At the end of the day, I think it is important to remember that Apple and Nintendo are two fundamentally different companies with dissimilar views on gaming. Whereas the former has allowed games to be part of an enormous App Store, the latter has traditionally let the development of new game titles lead the entirety of its business. Therefore, it is not too farfetched to predict that an eventual Apple TV edition of Super Mario would be a watered down derivative of the original; perfectly playable but a far cry from top tier in terms of design, compatibility and function. At the same time, it is important to remember that a consumer’s expectation on a gaming experience is directly related to his or her perception of cost versus value. Whereas I am personally happy to go the extra mile for exceptional quality, others might regard the accessibility and simplicity synonymous with Apple the most important aspects when purchasing a game. Perhaps there is a place for Mario on both Nintendo and the new “tvOS” system, targeting different demographics with significantly different needs?
As a principle, I welcome all attempts to democratize gaming – in fact, I have no doubt I’ll join the considerable group of Apple TV owners within a not too far off future. Nevertheless, iconic franchises such as Mario will never become Apple ‘system-sellers’ for me, nor do I think they should be. As mentioned in my previous column discussing console games translated into mobile, it is important to remember that the titles that have been the most successful on the small screen are those that are viewed as complements to their predecessors rather than perceived as equals. So far, Apple is yet to develop any of their own gaming franchises but I hope that they eventually start creating independent ‘system-sellers’ that give new and existing gamers an added reason to buy and believe in their product. Even so, I don’t anticipate Apple TV to compete directly with top tier gaming consoles anytime soon. Rather, it is to be viewed as a secondary new media entertainment delivery system which has the potential to introduce gaming to those who are not willing to purchase a dedicated video games device. I will personally continue to enjoy Super Mario on its original platform, but that being said, the prospect of having a ‘Siri’ remote control maneuver App Store games like Flappy Bird sounds compelling in its own motion-sensitive controller way.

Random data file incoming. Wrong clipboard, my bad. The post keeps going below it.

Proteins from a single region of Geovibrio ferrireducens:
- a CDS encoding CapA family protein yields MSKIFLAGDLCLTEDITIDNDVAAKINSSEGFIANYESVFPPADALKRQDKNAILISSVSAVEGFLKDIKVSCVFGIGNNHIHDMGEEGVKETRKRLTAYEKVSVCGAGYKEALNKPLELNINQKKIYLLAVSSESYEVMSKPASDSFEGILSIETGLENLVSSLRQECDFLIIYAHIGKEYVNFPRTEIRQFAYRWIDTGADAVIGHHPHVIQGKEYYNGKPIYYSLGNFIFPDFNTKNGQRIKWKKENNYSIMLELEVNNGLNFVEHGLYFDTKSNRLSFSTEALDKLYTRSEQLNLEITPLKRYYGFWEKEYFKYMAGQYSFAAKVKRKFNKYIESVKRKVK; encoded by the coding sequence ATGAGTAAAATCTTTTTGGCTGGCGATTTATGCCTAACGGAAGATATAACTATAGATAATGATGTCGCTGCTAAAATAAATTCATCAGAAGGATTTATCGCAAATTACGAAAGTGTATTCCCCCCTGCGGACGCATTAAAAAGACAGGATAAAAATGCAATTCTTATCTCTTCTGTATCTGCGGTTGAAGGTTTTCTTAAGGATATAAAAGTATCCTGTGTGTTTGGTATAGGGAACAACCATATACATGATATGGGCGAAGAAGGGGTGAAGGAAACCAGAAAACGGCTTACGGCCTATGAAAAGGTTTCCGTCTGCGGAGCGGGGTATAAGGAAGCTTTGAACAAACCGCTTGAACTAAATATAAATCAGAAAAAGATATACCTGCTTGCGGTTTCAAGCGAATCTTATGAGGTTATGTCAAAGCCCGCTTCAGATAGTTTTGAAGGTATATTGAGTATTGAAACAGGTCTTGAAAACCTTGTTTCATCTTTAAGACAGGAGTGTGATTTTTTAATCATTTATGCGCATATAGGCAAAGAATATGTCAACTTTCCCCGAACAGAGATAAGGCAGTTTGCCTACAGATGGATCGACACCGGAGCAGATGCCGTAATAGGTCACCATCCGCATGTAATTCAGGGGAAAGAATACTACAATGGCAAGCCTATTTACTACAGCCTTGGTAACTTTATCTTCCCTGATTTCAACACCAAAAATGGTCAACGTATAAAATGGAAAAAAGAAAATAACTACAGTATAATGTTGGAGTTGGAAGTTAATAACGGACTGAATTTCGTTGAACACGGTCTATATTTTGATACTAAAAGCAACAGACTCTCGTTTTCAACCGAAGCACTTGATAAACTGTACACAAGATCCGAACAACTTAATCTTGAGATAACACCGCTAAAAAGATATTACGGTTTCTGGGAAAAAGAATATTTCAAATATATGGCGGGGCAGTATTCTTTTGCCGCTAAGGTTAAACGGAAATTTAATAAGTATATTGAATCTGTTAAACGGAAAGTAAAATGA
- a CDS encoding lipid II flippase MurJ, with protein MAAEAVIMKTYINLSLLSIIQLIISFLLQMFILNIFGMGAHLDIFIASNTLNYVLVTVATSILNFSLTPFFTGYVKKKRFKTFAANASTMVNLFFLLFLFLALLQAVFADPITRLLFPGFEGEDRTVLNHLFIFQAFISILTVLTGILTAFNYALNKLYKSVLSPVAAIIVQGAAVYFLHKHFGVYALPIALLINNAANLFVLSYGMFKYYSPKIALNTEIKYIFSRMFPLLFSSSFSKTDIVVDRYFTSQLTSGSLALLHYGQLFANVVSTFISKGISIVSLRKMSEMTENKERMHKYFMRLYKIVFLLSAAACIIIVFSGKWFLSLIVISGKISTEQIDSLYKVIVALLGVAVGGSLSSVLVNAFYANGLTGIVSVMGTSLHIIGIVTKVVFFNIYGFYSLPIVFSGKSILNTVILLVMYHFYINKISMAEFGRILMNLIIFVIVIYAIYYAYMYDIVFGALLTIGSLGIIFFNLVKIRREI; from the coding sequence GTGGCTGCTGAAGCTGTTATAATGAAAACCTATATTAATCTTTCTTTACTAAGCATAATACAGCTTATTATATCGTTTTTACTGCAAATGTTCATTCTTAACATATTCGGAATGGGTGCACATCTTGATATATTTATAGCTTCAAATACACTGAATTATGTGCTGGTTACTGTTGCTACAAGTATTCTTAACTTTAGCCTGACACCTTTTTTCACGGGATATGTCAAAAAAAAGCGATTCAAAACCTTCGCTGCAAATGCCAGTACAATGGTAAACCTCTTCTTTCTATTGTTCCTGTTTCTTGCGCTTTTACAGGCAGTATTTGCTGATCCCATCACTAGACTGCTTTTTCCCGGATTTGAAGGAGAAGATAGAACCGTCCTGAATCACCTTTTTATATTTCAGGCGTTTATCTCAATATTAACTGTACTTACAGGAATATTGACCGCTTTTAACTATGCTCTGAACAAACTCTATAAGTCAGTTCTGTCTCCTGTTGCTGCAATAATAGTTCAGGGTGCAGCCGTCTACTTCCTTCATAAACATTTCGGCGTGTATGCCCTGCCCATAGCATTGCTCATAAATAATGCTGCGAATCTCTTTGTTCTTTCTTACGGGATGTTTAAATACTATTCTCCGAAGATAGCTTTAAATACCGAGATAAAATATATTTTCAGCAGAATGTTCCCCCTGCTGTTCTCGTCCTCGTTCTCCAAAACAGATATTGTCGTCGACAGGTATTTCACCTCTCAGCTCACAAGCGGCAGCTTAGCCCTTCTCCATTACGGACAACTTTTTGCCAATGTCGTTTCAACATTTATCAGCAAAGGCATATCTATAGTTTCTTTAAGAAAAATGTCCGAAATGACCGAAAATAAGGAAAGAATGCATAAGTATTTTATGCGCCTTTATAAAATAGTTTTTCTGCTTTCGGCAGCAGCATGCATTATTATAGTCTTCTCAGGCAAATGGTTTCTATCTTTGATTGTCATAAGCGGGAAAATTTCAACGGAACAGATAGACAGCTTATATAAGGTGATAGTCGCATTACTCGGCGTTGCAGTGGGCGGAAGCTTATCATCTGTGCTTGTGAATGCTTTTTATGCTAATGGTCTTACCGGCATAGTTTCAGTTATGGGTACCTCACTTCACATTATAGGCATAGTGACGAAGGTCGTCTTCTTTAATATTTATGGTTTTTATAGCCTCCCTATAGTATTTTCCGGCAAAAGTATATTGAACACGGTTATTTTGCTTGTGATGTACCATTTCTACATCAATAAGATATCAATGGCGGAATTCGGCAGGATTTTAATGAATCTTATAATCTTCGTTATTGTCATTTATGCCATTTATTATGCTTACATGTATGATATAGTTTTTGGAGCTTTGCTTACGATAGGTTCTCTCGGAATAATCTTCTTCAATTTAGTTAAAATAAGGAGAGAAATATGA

Dan Amos is Head of New Media of Tinderbox, the dedicated digital division of leading global brand extension agency, Beanstalk.